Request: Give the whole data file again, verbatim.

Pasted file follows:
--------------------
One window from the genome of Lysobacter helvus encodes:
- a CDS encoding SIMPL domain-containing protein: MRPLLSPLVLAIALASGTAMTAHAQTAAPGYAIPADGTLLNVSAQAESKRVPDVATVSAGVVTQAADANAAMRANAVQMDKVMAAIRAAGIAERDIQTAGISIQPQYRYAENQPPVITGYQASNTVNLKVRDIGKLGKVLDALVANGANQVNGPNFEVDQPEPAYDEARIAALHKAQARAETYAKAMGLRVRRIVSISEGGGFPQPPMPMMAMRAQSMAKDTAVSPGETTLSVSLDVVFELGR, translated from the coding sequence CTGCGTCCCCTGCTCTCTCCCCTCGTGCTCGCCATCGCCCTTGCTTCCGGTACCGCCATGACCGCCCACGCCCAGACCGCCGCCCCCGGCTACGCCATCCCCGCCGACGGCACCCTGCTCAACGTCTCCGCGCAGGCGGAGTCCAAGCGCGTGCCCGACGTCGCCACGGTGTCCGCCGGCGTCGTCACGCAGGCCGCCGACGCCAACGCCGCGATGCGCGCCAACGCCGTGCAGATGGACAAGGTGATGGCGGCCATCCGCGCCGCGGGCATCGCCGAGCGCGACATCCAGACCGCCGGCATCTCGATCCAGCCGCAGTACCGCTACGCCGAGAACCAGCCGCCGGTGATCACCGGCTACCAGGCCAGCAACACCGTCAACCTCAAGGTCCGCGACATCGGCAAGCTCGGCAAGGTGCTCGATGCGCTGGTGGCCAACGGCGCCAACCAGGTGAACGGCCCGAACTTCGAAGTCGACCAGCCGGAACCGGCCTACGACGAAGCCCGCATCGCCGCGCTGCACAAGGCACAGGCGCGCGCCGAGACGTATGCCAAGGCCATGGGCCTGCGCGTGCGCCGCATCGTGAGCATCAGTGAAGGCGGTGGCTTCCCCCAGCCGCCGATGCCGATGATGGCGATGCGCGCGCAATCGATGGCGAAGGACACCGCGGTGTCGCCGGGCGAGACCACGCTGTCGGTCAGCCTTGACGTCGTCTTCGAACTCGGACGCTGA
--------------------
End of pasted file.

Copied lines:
One window from the genome of Lysobacter helvus encodes:
- a CDS encoding SIMPL domain-containing protein: MRPLLSPLVLAIALASGTAMTAHAQTAAPGYAIPADGTLLNVSAQAESKRVPDVATVSAGVVTQAADANAAMRANAVQMDKVMAAIRAAGIAERDIQTAGISIQPQYRYAENQPPVITGYQASNTVNLKVRDIGKLGKVLDALVANGANQVNGPNFEVDQPEPAYDEARIAALHKAQARAETYAKAMGLRVRRIVSISEGGGFPQPPMPMMAMRAQSMAKDTAVSPGETTLSVSLDVVFELGR, translated from the coding sequence CTGCGTCCCCTGCTCTCTCCCCTCGTGCTCGCCATCGCCCTTGCTTCCGGTACCGCCATGACCGCCCACGCCCAGACCGCCGCCCCCGGCTACGCCATCCCCGCCGACGGCACCCTGCTCAACGTCTCCGCGCAGGCGGAGTCCAAGCGCGTGCCCGACGTCGCCACGGTGTCCGCCGGCGTCGTCACGCAGGCCGCCGACGCCAACGCCGCGATGCGCGCCAACGCCGTGCAGATGGACAAGGTGATGGCGGCCATCCGCGCCGCGGGCATCGCCGAGCGCGACATCCAGACCGCCGGCATCTCGATCCAGCCGCAGTACCGCTACGCCGAGAACCAGCCGCCGGTGATCACCGGCTACCAGGCCAGCAACACCGTCAACCTCAAGGTCCGCGACATCGGCAAGCTCGGCAAGGTGCTCGATGCGCTGGTGGCCAACGGCGCCAACCAGGTGAACGGCCCGAACTTCGAAGTCGACCAGCCGGAACCGGCCTACGACGAAGCCCGCATCGCCGCGCTGCACAAGGCACAGGCGCGCGCCGAGACGTATGCCAAGGCCATGGGCCTGCGCGTGCGCCGCATCGTGAGCATCAGTGAAGGCGGTGGCTTCCCCCAGCCGCCGATGCCGATGATGGCGATGCGCGCGCAATCGATGGCGAAGGACACCGCGGTGTCGCCGGGCGAGACCACGCTGTCGGTCAGCCTTGACGTCGTCTTCGAACTCGGACGCTGA